One evening in Zanzibar last week, as we wended our way through Stone Town’s alleys in search of our new favorite restaurant (Lukmaan!), we happened to see a lit doorway framing a room full of kids playing console games on several TVs. Excited to find some local gamers, we asked if they would be interested in seeing the educational games we’ve been making for young children. They said yes, and invited us to come back the next evening! The following evening, after a long day snorkeling from our new friend Ignacio’s boat at the tiny Nakupenda sandbar and Changu Island, we set out with a backpack full of tablets and our stomachs full of butterflies: would they discover the goals of the games without instructions, as we hoped younger, non-gamer children would? As avid gamers, would they find our offerings too simple and boring? Fortune smiled on us, and as it turned out they quickly figured out both the dynamics (tapping and dragging the appropriate elements), as well as the goals, based on the immediate and consistent auditory and visual feedback used across all games. Moreover, even though many of these kids were older than our target age group (5-9), and had hit games from major game studios literally in front of them, they eagerly passed around the tablets, playing our games for half an hour. Circled around with heads together, the clusters around each tablet navigated from game to game, exploring each one for a few minutes before deciding to explore another, and finally switching back to earlier games as the tablet were passed around. Grinning at each other and high-fiving, it felt so good to see our hard work designing and implementing the games result in such engagement and learning–not of the content in this case, I think, but of the games themselves!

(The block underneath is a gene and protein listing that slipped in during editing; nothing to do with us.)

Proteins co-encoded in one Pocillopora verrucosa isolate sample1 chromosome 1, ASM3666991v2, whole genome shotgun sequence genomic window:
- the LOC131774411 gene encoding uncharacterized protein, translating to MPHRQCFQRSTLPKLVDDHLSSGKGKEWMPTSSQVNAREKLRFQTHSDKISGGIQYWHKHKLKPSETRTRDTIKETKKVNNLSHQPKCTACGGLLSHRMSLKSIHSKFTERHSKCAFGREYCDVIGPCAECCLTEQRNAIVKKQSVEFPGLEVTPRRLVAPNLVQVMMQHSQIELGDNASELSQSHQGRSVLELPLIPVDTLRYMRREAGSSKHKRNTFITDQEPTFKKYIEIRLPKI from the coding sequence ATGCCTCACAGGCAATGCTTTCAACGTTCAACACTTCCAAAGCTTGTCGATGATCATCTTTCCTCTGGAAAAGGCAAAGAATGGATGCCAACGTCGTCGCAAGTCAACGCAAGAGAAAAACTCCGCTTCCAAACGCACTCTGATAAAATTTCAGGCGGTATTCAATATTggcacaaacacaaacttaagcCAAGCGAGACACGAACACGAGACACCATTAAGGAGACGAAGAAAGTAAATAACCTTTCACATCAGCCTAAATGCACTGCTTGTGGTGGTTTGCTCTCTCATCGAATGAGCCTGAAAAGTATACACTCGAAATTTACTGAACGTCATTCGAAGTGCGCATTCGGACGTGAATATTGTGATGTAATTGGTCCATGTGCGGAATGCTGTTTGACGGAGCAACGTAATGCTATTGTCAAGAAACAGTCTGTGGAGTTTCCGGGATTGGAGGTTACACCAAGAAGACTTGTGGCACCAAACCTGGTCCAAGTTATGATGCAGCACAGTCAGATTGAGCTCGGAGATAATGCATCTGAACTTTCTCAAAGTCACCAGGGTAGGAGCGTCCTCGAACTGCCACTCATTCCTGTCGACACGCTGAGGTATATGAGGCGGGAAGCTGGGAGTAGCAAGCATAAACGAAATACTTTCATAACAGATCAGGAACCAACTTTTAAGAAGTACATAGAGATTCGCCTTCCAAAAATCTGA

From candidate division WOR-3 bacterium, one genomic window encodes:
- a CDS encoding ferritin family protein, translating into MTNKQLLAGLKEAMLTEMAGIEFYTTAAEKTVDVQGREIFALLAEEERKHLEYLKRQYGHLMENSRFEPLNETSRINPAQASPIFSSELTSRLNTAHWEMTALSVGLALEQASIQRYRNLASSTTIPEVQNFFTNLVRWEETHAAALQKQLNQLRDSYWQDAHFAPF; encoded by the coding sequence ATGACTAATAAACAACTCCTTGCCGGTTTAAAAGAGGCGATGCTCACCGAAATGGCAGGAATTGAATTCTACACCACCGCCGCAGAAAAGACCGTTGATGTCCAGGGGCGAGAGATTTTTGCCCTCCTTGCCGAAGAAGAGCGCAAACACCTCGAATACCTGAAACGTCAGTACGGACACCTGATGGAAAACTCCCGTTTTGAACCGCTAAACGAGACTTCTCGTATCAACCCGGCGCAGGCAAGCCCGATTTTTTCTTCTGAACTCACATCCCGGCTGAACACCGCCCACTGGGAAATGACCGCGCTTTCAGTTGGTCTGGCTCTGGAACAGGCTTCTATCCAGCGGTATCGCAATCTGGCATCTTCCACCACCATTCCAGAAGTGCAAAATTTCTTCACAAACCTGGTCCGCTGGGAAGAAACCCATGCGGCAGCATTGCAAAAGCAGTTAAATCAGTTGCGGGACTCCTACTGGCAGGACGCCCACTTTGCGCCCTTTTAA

Stay tuned for the saga of our ongoing study in Dar es Salaam!